Radiological health physics involves the study of the effects of radiation and radioactivity on life processes. It also can be called radiation protection science and is particularly involved with the effects of radiation on the human body and the control of such radiation.
View the complete Degree Pathway.
A graduate of this curriculum would enter the profession of health physics, which is devoted to the protection of human beings and their environment from radiation hazards, while at the same time making it possible for our advancing civilization to enjoy all of the benefits resulting from uses of radiation.
Radiation control in its professional aspects incorporates an understanding of many disciplines. It has common scientific interests with many areas of specialization: biophysics, physics, biochemistry, chemistry, biology, genetics, ecology, nuclear engineering, metallurgy, medicine, physiology, and toxicology. Other aspects of the profession include working knowledge of labor relations, public relations, teaching, philosophy, and administration. The wide spectrum of knowledge required of the health physicist makes this profession both challenging and rewarding.
Health physicists are employed by federal agencies (such as the Nuclear Regulatory Commission and Department of Energy) at research, production, and testing facilities; state, and local government agencies responsible for regulating the use of radioactive materials; the military services; electric utilities operating nuclear power plants; businesses which use radioisotopes or x-ray equipment to detect flaws or defects in manufactured products, prepare or reprocess nuclear fuels, control nuclear wastes, or produce or use radioactive materials or devices; universities (in teaching, research, and equipment monitoring); hospitals and medical centers that use radionuclides, x-ray equipment, and accelerators in the diagnosis and treatment of patients; and consulting firms which advise the service installations that do not employ full-time health physicists.
Scholarships are available for undergraduate students who choose the Radiological Health Physics Option. These are available from the Nuclear Regulatory Commission, the Department of Energy, the Health Physics Society, the National Academy for Nuclear Training, and other organizations concerned with radiation protection. All students in the Radiological Health Physics Option who have completed the required sophomore year courses currently receive a $500 scholarship from funds donated by Northeast Utilities Service Company of Hartford, Connecticut. These scholarships have been sponsored to attract highly qualified young men and women into the much needed field of radiation protection sciences.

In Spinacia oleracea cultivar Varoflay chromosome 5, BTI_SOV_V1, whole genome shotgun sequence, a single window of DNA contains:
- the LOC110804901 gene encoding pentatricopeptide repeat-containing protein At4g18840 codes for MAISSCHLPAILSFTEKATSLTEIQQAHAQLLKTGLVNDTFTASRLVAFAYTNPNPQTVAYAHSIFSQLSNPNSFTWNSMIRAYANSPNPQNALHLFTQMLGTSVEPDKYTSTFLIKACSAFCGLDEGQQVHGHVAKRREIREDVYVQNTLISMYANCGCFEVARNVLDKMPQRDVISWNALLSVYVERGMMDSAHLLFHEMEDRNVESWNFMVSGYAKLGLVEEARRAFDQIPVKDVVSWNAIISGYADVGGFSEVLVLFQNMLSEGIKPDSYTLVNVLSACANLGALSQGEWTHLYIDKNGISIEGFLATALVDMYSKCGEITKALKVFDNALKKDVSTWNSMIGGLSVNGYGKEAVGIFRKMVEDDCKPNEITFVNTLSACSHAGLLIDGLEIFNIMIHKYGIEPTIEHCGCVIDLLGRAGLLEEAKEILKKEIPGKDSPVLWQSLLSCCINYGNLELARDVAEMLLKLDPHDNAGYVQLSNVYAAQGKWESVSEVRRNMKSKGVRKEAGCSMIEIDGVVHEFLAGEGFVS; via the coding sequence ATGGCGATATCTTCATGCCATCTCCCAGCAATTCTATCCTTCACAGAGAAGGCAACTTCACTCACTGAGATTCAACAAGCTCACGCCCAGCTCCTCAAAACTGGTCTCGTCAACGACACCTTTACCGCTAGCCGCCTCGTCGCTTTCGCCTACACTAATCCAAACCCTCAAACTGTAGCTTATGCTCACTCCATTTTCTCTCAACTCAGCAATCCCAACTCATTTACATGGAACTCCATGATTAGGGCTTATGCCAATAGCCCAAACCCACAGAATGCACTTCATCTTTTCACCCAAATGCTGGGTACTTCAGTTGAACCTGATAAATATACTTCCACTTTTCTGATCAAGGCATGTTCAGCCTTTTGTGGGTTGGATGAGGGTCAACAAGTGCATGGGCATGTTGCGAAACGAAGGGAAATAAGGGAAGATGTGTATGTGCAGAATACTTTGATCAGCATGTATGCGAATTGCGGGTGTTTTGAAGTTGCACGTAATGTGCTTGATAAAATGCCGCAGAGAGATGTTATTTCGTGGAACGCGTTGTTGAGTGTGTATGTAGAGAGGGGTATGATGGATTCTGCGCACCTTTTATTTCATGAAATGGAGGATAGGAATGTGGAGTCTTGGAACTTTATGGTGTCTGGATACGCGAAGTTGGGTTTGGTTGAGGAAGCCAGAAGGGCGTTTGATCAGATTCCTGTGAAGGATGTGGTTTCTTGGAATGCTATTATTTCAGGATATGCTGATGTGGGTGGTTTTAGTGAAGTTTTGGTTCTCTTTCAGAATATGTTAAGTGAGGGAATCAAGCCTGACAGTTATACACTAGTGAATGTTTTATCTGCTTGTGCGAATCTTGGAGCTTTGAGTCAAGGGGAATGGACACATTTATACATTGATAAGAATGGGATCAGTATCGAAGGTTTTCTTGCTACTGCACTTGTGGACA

The Radiological Health Physics students enjoy excellent job opportunities and challenging careers in the radiation protection field upon graduation. Students may gain valuable applied work experience while also earning much needed money through various summer internship programs at the University of Massachusetts Lowell. They also may gain experience and academic credit through an internship course at the University Radiation Laboratory. This course is conducted under the direction of the health physics staff who have responsibility for the radiation safety programs at the nuclear reactor facility, accelerator facility, radioisotope research laboratories and x-ray facilities at the University of Massachusetts Lowell. The academic and job experience that the students receive provide excellent preparation for either an applied health physics position or the pursuit of an advanced degree in radiation protection or related fields. The University of Massachusetts Lowell offers, as well as the BS program, both M.S. and Ph.D. programs in radiological sciences and protection and receives research and scholarship support from government and industry. Radiological Health Physics graduates at all degree levels are receiving many high-salaried job opportunities.